John Tateishi was a member of the task force and a former UC Merced Foundation trustee. He is also the former national director of the Japanese American Citizens League (JACL) and chairman of JACL’s National Redress Committee. Upon learning of the Regents’ decision, Tateishi said “In 1978, at the beginning of the redress campaign, which no one thought could possibly succeed, one of the things I hoped for was that, succeed or fail with the campaign, the strategy to educate Americans about the injustices of the WWII internment of Japanese Americans would give birth to various acts of conscience in helping make right the terrible wrong committed against the victims of the internment, and in particular, the Nisei [second-generation Japanese Americans born in the United States]. This is one such effort and one that I know personally will be so meaningful and significant. For those who are still alive and able to benefit from your efforts, I can tell you that you have given them something special beyond words.”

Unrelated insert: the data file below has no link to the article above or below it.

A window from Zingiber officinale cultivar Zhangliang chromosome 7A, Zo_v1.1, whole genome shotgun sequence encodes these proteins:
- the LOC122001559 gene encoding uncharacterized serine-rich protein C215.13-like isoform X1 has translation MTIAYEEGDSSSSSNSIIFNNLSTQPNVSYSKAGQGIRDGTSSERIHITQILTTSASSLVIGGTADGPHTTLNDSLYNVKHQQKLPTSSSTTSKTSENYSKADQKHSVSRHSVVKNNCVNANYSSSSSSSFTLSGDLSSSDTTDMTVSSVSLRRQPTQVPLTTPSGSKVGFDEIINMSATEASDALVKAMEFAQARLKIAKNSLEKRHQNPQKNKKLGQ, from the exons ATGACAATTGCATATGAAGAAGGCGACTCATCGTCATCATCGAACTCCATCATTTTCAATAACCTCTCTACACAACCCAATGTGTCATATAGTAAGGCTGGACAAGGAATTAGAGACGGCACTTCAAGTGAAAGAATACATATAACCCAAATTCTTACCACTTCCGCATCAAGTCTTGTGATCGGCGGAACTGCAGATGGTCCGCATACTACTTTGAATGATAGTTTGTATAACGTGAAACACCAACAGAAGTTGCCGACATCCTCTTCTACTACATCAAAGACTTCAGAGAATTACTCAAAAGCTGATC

A search is underway for surviving former students or their relatives. Students will receive the honorary diplomas, regardless of the degree they were pursuing at the time, even though many finished their college educations elsewhere. Degrees alsow ill be awrded posthumously. While plans have not yet been finalized, there is a strong sentiment that the degrees should be awarded through campus commencement ceremonies.


Although UC’s action only applies to former UC students, legislation is pending that could allow Japanese-American students from California State University and California Community Colleges to receive honorary degrees. A bill introduced in the state legislature in December 2008, AB 37 (Furutani) would confer honorary degrees upon each individual whose studies at a postsecondary educational institution were disrupted by Executive Order 9066. Although this bill would only apply to public institutions, Furutani said that private colleges and universities are also urged to comply.


Members of the Class of ’42, or their survivors, should contact the University to learn how to receive the degrees. Information about those who were affected by the internments can be submitted by email to or phone to 510-987-0239.